Monday, 22 October 2012

Introducing Our Soil

At long last, we've done it!

We have soil!

And gravel

and stoney patches

and some weird stained areas and lots of broken up bricks and tiles and even a crushed kitchen sink complete with taps. All exposed from their previous home under all that concrete.

And we made a massive pile of broken up concrete.

So what next for our soil? Well it's obvious some pampering is going to be needed and maybe a little soil transfusion in the really awful areas - a neighbouring farmer is by chance building a biodigester over the road from us, so we're hoping to be able to help him out by taking some of the topsoil he removes to build it.

As much as possible though, we'd like to improve what we've got on site with what we've got on site. Some relatively good topsoil has been removed in the process of clearing the concrete down, so we heaped this up and have used it to spread over the top of everything once we'd finished reshaping it.

The concrete from that pile pictured above has now been crushed down. We wanted to reuse it as much as possible to help build up the site. We've used it to create pathways, drainage and irrigation runs, as filler for a gabion wall and as a base to the foundations of our barn renovation. Surprisingly little is left over considering the huge piles that covered our yard about a month back. I think we estimated that we'd dug up around 400 tonnes of concrete and all we've got left is a little pile of around 35 tonnes. Pretty good going I'd say!

The final soil issue we're going to be dealing with is the compaction that will have happened from sitting under concrete for years and from having all this heavy machinery run over it since taking the concrete up. So I've been investigating tap rooting green manures - plants that will send down deep roots to break through any compacted layers, allowing water and the roots of future plants to penetrate down into the soil with ease. Being green manures, they'll also add some lovely organic matter and will start to build up a more healthy soil for us.

Unfortunately we missed the deadline for getting them in this autumn, so it's plan B time. Not sure what plan B is yet! Well, it'll be tap rooting green manures of some kind in spring, but possibly also a tractor with decompaction attachment will have to run over the site to get it properly sorted. I'm starting to come to terms with the fact that what we're doing here is no longer garden scale and so perhaps (disappointingly) we're going to have to resort to big machines to work it in these first stages at least. I just love this romantic ideal that we're going to do it all by hand and it'll be a labour of love and we'll look back and say 'we did all of that ourselves, aren't we great(!)', but with two kids under 3 and a massive project on the go, I suppose I've got to get real and accept that we're going to need to bring in the machines from time to time.

There is loads more to catch you up on. This post has taken me weeks and weeks to get around to putting up, so loads has happened since that first big wow digger arrived back in August. So keep checking back and I'll try and get some more news and photos up soon!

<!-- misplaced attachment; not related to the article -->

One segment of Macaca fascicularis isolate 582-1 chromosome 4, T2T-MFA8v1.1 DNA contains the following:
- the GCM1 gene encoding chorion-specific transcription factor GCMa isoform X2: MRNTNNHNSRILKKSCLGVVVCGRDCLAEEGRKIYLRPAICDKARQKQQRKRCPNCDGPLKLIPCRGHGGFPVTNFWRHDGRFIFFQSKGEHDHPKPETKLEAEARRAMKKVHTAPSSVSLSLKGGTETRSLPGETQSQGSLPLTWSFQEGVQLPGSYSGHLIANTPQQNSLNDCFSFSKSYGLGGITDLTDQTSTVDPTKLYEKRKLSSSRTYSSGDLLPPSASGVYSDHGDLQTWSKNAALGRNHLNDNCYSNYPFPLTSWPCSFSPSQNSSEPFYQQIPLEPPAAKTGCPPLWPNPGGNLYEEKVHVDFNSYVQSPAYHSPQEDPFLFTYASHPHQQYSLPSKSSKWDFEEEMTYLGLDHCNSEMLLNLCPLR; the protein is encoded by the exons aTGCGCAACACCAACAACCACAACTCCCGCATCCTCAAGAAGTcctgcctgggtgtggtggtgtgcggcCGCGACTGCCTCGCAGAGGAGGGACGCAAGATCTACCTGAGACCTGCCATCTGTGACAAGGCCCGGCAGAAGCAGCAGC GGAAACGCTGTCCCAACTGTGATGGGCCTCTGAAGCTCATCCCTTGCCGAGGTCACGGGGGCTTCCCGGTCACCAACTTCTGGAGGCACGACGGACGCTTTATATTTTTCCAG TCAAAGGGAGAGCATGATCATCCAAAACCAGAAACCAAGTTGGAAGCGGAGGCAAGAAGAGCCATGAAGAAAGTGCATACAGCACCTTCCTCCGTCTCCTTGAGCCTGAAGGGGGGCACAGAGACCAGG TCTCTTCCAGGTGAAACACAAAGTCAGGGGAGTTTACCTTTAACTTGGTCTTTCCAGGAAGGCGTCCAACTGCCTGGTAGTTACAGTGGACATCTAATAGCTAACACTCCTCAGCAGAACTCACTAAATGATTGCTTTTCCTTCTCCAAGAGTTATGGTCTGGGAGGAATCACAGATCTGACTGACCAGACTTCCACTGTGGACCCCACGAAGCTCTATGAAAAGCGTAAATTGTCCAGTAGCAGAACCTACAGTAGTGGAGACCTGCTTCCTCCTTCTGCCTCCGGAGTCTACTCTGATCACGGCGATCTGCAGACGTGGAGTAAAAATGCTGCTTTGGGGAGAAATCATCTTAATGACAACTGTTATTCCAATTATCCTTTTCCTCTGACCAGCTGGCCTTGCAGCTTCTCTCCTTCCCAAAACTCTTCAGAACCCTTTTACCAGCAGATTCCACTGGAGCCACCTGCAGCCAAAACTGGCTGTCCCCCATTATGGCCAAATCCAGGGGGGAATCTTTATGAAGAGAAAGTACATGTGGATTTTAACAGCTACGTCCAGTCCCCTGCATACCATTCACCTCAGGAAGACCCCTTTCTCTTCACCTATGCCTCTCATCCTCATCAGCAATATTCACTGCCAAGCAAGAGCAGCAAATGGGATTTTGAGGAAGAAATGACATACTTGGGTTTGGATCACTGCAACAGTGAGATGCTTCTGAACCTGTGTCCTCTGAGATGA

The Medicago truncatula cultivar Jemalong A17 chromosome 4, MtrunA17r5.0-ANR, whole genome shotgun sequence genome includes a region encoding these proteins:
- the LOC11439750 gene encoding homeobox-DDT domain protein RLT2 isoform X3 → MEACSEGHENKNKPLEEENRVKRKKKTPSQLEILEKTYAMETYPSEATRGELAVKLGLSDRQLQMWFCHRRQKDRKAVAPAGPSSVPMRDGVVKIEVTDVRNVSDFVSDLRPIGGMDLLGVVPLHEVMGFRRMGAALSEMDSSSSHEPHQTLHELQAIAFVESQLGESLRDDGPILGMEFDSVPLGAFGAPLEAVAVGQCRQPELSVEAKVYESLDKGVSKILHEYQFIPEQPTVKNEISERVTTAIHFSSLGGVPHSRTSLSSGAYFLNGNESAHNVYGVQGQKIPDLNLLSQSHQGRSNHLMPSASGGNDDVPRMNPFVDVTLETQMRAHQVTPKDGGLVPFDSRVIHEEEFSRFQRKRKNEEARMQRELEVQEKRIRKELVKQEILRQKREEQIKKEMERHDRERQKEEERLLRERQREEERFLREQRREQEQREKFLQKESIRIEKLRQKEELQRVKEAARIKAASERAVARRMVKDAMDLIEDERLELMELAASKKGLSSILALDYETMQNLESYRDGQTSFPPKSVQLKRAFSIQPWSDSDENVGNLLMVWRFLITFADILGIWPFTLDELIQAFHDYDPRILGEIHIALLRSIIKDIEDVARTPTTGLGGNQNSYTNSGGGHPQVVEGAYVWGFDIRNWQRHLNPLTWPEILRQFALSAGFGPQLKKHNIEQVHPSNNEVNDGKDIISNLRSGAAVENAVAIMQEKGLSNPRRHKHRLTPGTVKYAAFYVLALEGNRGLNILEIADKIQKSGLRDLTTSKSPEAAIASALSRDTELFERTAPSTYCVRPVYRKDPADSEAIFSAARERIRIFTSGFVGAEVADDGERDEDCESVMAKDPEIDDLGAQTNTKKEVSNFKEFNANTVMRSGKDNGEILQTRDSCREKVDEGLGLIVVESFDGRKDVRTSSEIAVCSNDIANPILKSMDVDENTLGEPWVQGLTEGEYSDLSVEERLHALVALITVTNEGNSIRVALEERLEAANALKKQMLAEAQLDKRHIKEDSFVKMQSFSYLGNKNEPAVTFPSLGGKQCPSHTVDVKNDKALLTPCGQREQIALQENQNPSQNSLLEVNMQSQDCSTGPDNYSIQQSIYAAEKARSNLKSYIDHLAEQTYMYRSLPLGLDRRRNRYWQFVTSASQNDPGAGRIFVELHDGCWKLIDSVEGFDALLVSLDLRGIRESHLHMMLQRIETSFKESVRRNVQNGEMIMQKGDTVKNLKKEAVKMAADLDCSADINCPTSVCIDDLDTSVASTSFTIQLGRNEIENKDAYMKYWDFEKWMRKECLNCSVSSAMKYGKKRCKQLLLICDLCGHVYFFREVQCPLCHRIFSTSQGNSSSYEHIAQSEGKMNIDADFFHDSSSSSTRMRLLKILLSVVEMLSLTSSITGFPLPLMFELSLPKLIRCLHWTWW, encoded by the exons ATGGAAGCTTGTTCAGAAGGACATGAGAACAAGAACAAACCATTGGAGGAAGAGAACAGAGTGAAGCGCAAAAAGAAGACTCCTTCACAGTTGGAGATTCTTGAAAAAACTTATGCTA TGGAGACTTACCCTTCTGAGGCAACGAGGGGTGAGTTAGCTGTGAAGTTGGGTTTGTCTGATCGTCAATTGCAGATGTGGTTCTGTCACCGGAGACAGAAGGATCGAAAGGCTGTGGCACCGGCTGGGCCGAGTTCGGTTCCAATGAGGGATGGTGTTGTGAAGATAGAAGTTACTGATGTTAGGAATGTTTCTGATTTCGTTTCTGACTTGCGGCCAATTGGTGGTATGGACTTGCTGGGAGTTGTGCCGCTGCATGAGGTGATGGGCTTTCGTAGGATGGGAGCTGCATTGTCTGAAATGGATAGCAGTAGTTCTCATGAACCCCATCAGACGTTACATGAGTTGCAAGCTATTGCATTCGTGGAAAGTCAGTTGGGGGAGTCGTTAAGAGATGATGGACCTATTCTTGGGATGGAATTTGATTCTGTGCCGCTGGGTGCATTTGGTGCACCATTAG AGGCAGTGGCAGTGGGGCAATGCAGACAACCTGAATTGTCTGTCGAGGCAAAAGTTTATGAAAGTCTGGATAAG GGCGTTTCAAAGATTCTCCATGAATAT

1. October 2013 at 07:19

    Hi Nancy

    Nice blog! It's lovely to see how things have progressed over a relatively short period of time. I wonder how your perennial vegetables are going? I have been experimenting with them for some time now and may have some that I can share with you. I have two gardens, one in Shropshire and one just over the border so it would be good to come and see you sometime and even better if I can bring something with me to share.

    My blog is at and my email address is

    All the best

    Anni Kelsey

  2. Hi Nacy,

    I'm very interested in what you are doing and am wondering why you haven't posted for nearly a year (or have a missed something). It was your blog that inspired me to write my own blog about how we are trying to take a field that floods and turn it into a place where we grow our food and help look after nature and wildlife. If you are interested my blog is at

    Off to read Anni's blog now (above) to see what perennials I should be planting.

  3. Hi Andy

    Really glad you enjoy the blog! It's one of those things that's always at the back of my mind - must write a blog post about this.. but since landing baby number two a year and a half ago, I've got so little spare time and sadly when I do have a moment, it's either work the yard or write about it, but not enough time for both! Keep a look out though - work should quieten down over winter and I intend to use that time to write a load of updates about what's been going on. Don't want to forget it all! Has been lovely to watch life gradually emerge from our bare soil and to see the waves of different plants come marching across it as the soil's first year rolls on. After much planning on what seed mix would be best to nourish and heal our poor old compacted soil, we missed the boat and just let it do its own thing, with fab results. Can't tell it all here, but do keep a look out as I will definitely write it up at some point!

    And I will also definitely have a look at your blog. Thanks for giving me the address. And do read Anni's, she's got some great things on there!

    Best wishes,




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